At some point in every dealer principal class, and in every advanced accounting class I teach, the question comes up about Form 8300. As the discussion develops, I can easily pick out the three types of persons in the room. They are:
1. People who make things happen
2. People to whom things happen, and
3. People who wonder what happened
And the number of persons who are wondering what is happening? About one third.
Think of it. One third of the people who are most involved in dealership reporting have no clue what an 8300 is.
On Oct. 26, 2001, President Bush signed into law the USA Patriot Act that added certain industries to the list of businesses to be watched for control and discovery of money laundering. Banks and most financial institutions were already there, but this act added (you guessed it) motor vehicle dealers to the list. Suddenly, we were sitting at the grown-up’s table, and we were expected to comply just as they were.
Shall we cut to the chase here? Look at the penalties if you do not comply with the law:
“You may be subject to penalties if you fail to file…on time, or if you fail to furnish to each person a timely report of [your] filing. A minimum penalty of $25,000 may be imposed if failure is intentional or willful…”
“Penalties may also be imposed for causing, or attempting to cause…a failure to file or filing a report with a material omission or misstatement of fact, or for structuring a transaction to avoid the reporting requirements.”
“These violations may be subject to criminal prosecution which upon conviction, may result in imprisonment of up to 5 years or fines of up to $250,000 for individuals and $500,000 for corporations or both.”
These three statements come from the instructions for Form 8300, page 3 under penalties.
Do I have your attention yet?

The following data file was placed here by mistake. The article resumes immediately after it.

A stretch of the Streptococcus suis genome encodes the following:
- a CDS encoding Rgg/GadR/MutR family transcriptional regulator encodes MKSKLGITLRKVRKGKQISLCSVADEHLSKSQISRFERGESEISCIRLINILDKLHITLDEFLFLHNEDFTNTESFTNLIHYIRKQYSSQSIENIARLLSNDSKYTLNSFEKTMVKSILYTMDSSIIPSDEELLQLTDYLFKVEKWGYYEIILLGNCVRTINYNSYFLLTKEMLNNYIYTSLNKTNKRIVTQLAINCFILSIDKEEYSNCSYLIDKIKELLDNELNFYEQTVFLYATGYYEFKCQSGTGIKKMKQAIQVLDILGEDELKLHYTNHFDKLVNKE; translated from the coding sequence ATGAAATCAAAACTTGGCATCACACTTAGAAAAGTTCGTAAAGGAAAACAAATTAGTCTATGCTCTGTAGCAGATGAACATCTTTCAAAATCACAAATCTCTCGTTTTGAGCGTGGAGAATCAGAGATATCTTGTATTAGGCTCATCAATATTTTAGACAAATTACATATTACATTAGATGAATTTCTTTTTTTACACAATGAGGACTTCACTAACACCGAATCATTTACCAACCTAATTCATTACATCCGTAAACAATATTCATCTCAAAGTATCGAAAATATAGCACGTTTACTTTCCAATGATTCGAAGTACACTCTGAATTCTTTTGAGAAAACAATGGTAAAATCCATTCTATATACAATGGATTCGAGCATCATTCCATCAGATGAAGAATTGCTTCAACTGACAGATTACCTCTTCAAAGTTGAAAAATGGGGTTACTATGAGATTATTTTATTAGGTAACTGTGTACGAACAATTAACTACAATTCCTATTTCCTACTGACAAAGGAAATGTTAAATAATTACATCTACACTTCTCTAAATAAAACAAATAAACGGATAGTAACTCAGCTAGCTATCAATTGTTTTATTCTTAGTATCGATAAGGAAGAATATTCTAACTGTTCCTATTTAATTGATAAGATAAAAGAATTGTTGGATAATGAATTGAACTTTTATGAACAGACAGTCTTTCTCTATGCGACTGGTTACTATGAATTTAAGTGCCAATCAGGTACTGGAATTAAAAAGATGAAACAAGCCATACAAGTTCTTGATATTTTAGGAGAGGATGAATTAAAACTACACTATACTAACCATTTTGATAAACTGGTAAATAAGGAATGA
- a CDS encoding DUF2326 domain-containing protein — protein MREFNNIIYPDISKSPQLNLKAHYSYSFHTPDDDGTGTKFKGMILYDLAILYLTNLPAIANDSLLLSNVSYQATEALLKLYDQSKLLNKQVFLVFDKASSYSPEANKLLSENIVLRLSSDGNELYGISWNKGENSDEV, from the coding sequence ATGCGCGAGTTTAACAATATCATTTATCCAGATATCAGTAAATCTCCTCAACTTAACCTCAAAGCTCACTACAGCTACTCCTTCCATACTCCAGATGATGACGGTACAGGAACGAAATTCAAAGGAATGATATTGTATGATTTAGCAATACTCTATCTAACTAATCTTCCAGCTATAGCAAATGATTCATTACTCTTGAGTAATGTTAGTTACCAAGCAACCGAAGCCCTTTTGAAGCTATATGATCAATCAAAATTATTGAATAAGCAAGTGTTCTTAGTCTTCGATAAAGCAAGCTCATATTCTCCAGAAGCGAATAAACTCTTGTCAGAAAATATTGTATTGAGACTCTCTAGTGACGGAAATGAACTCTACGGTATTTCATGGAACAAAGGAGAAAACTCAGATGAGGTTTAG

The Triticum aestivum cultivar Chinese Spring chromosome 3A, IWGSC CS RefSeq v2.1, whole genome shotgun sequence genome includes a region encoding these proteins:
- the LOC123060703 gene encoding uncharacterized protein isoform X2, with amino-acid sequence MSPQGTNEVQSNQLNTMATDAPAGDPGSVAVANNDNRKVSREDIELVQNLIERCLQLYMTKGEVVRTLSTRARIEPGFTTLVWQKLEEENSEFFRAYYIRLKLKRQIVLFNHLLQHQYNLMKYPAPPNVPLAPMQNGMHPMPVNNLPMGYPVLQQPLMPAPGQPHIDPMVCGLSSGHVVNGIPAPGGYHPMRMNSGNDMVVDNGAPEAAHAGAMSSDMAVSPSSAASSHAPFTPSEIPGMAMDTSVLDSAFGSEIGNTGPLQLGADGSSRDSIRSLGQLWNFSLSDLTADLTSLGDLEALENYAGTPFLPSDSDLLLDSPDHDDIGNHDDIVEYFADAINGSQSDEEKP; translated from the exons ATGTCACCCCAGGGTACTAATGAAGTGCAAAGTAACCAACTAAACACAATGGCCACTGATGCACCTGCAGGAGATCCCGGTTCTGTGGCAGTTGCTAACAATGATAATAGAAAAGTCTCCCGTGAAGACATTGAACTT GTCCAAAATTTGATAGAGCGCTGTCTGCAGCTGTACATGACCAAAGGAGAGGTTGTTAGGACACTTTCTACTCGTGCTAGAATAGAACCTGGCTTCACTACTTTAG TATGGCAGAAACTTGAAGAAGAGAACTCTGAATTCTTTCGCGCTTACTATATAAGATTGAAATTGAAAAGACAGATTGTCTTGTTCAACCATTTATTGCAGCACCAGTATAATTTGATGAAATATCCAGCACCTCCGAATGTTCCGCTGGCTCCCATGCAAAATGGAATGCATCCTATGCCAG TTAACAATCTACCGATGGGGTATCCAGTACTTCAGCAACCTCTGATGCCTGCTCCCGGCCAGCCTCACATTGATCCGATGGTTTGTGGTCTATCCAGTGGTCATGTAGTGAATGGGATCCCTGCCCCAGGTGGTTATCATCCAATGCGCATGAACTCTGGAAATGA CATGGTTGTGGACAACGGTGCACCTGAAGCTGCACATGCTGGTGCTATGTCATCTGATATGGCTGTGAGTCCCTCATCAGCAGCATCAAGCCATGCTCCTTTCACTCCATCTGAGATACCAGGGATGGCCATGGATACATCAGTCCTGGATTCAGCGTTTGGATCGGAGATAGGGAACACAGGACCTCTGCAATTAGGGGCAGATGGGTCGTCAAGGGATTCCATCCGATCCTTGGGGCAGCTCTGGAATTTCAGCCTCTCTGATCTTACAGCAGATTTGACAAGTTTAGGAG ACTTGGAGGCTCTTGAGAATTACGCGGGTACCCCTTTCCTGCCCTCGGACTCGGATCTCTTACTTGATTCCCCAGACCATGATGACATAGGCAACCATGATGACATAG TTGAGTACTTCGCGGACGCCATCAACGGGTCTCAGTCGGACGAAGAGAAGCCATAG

This is serious stuff, and the grace period is about over. At first, say, three years ago, I saw “compliance audits” being done by agents. They were polite. They dug, and when they found, they instructed and cautioned. There weren’t any fines, and nobody went to jail. But lately, I am hearing that the nice-nice period is over, and they are taking off the gloves. We have had enough time to learn, and full compliance is expected.
So what is this all about? And what exactly do we have to do?
In a nutshell, here it is: If you receive $10,000 (or more) in cash or cash-equivalent (non-contract cashier’s checks, money orders etc.) from a person or his or her agents, within a rolling 12 month period, you must report that to the IRS on Form 8300, and also report that report to the persons involved.
You should establish a compliance officer in your company responsible for administering this program. You should create a policy statement instructing salespersons not to discuss the cash reporting law with customers at any time or for any reason. All cash reporting inquiries should be referred to the designated compliance person who fully understands all aspects of the cash reporting law.
Copies of form 8300 must be retained by the dealership for five years.
In a motorcycle store this is how it is going to work.
First, you must set up methods of payment in your POS system to track 8300 payments. One will be cash (both US and foreign), of course. But you will need another one for “non-cash Method of Payment (MOP) subject to 8300 Report”. This will included:
- cashiers checks not issued for contract proceeds
- money orders
- bank drafts, and
- traveler’s checks
Excluded are cashier’s checks issued on payer’s own checking accounts, and personal checks in any amount issued on payer’s personal checking accounts.
Second, you should run a monthly Method of Payment report that sums all 8300 MOP’s by customer name for the previous 12 months. Any customer whose subject payments exceed $10,000 must be issued an 8300.
Third, the 8300 must be filed with the IRS within 15 days of the transaction. The customer must receive notice of the report by Jan. 15 of the following year.
There is a lot more to it, of course, and I recommend that you go to www.irs.gov and get your own copy of the regs.
One more thing. On Page 4 of the instructions, you are told to use Box 1b to voluntarily report a suspicious transaction even if it does not meet the $10,000 requirement. Some CPA’s have renamed this box the “The guaranteed audit” box. But a few dealers I know who have used this box, refer to it rather as the “infuriate your customer and get a knock on the door at midnight” box.
Be careful. Comply with the law. And what if a customer walks out after indirectly confirming that his cash will be reported? That’s OK. You didn’t want his business anyway. Study up on the Butterfly effect. Sometimes the smallest things have great import in the long haul. psb